The Right Thing to Do

Our Democratic Right to Representation and Good Governance

Electoral reform matters to all of us. If climate change is teaching us anything it's that it can't be about us versus them anymore. We no longer have the luxury of building ideological fortresses and ramming through our agendas before being turfed out of office. That old paradigm is totally insufficient to solve this global challenge. We need to find new structures with built in checks and balances and develop a new collaborative approach to decision making.

All of us face the danger, all of us will reap the reward if we succeed in solving it. Even those that are actively denying this compelling reality will have grandchildren who can look forward to brighter and more secure future.So it was interesting that I saw how some of the discussion last week at the meetings of the Electoral Reform Committee was driven by folks that simply could not let go of that outdated paradigm.


Bref resumé de l’article de Thomas Teuwen (animateur du PVC, éco-rérnovateur) sur le droit à la représentation équitable et à une gouvernance saine :
Il est temps de laisser de côté le vieux paradigme “eux contre nous”, surtout en politique. Pour être en mesure d’agir avec sagesse devant les défis de notre ère, il faut une politique de  co-opération.

Instead of looking for ways to find common ground they were entrenched in cynicism and a single minded focus on an agenda that had nothing to do with fixing our Electoral System. It felt like we had hired a mechanic to fix our car and then all he wants to do is tell us that we should spend ten times as much as it would cost to fix it, to first ask all the members of our family if they think the car is really broken and needs a new transmission. Isn’t that what we pay the mechanic to figure out?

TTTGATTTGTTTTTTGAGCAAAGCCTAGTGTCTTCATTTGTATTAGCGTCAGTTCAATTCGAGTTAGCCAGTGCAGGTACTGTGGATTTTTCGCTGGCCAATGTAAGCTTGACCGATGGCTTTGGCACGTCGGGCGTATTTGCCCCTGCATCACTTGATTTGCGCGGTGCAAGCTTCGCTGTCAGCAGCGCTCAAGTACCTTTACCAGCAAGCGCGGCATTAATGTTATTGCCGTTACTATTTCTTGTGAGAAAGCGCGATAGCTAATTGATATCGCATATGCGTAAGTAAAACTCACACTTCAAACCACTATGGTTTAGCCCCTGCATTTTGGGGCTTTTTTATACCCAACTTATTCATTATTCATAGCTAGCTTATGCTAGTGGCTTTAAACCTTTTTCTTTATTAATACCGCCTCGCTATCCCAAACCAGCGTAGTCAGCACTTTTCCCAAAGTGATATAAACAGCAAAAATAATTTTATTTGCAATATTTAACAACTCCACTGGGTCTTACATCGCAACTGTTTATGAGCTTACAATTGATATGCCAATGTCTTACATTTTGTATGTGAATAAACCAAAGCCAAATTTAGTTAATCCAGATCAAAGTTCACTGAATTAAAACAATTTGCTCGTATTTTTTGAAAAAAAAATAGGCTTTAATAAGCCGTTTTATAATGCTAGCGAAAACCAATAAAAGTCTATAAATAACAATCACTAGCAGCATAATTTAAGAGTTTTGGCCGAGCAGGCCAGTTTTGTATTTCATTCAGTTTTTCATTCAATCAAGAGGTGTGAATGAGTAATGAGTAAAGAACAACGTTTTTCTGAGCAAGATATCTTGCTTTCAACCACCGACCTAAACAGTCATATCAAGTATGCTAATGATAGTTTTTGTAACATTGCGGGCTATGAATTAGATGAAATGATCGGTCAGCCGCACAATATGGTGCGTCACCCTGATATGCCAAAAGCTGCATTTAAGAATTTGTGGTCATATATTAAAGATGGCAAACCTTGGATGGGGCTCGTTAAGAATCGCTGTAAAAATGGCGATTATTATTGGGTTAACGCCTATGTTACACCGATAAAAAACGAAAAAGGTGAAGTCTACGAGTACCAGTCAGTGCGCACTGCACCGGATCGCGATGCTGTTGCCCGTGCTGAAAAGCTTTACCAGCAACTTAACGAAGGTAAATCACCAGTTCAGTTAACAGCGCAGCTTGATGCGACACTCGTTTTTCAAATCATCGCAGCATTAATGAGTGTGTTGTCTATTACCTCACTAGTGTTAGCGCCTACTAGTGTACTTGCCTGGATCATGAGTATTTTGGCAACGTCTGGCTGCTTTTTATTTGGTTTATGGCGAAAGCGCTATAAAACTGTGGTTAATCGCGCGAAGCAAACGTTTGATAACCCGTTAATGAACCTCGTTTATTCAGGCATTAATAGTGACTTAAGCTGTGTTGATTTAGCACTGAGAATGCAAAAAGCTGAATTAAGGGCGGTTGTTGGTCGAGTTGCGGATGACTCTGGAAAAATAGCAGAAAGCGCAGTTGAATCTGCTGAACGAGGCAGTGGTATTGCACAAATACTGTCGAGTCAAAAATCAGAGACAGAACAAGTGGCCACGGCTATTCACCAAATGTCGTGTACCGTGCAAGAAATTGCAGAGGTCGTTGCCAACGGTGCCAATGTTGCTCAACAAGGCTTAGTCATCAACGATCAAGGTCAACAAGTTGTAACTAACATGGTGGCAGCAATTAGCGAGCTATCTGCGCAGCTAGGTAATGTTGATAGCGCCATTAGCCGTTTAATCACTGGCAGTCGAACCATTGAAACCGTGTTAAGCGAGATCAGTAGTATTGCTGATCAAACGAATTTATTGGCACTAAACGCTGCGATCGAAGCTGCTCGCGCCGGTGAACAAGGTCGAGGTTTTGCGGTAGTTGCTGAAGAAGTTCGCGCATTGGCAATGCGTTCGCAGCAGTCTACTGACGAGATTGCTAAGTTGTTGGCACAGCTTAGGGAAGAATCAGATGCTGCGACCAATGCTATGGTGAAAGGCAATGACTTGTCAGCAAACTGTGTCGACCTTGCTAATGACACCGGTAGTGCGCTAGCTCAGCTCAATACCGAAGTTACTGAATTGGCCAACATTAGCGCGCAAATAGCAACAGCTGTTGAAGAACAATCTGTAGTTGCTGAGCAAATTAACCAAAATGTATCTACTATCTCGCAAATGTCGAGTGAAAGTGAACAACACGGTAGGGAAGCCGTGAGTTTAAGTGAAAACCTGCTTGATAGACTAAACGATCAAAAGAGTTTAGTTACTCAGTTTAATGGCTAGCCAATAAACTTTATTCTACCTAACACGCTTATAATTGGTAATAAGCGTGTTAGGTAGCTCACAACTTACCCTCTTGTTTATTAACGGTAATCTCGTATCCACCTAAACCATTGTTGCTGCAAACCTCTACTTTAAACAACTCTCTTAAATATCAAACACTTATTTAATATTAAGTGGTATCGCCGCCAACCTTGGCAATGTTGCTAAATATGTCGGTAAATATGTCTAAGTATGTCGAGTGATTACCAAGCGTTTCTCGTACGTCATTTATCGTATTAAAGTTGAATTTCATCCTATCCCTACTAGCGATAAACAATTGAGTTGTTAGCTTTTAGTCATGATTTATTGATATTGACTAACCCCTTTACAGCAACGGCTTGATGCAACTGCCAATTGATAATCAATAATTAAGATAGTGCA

Il est clair qu'un système électoral permettant à 39% des voteurs d'élire un gouvernement ayant 100% du pouvoir n'est pas démocratique.  Les membres du  comité sur la réforme électorale sont dans une position unique pour proposer des changements réels pour le bien commun.  Ils se doivent de mettre de côté leurs intérêts personnels et de répondre sincèrement à l'appel d'un faux gouvernement majoritaire qui se dit prêt à mettre fin à une telle situation.

Dans cet article donc, Teuwen nous invite à agir pour le bien commun, avec courage et dévouement aux principes d’un ordre plus élevé

A system that repeatedly allows 39% of the voters to put in place a government that has 100% of the power  is clearly broken. To short sighted eyes it might seem like a windfall when the power falls into their lap but it’s still broken. The prize of absolute power might be too seductive to let principle stand in its way but it’s still broken. In a famous quote from Al Gore he points out the underlying challenge of climate change. “It’s very difficult for someone to understand something if his paycheck depends on him not understanding it.” I would argue the same holds true for electoral reform. People who succeed under the divisive, polarized politics of first past the post have little interest in altering the status quo.

And yet the electoral reform officer reminds us that it is the job parliamentarians to grow and strengthen our democracy by considering deeply not only the consequences of their actions but also the consequences of their inaction. "The very strength of our democracy lies within our ability to question its functioning and to seek ways to improve it."

And this is what we have a right to expect from the Special Committee on Electoral Reform. For anyone to act in a way that is contrary to their own personal self interest takes courage, it takes commitment, and it takes an adherence to a higher set of principles. We celebrate this kind of behaviour in our families, in our religions, in our team sports and in our military. Why would we not celebrate it, indeed expect it, in our politicians? Why would we not applaud that a false majority government has set in motion a process whereby they will pass legislation to end false majorities for all time.

That is the expectation raised by our current prime minister and this week’s appearance by Maryam Monsef before the committee has further raised those expectations. The decision to implement real change to our electoral system will be made by this government holding a majority in the house. The committee is simply charged to gather a broad spectrum of information and advise the government on the best, made in Canada system they should enact.

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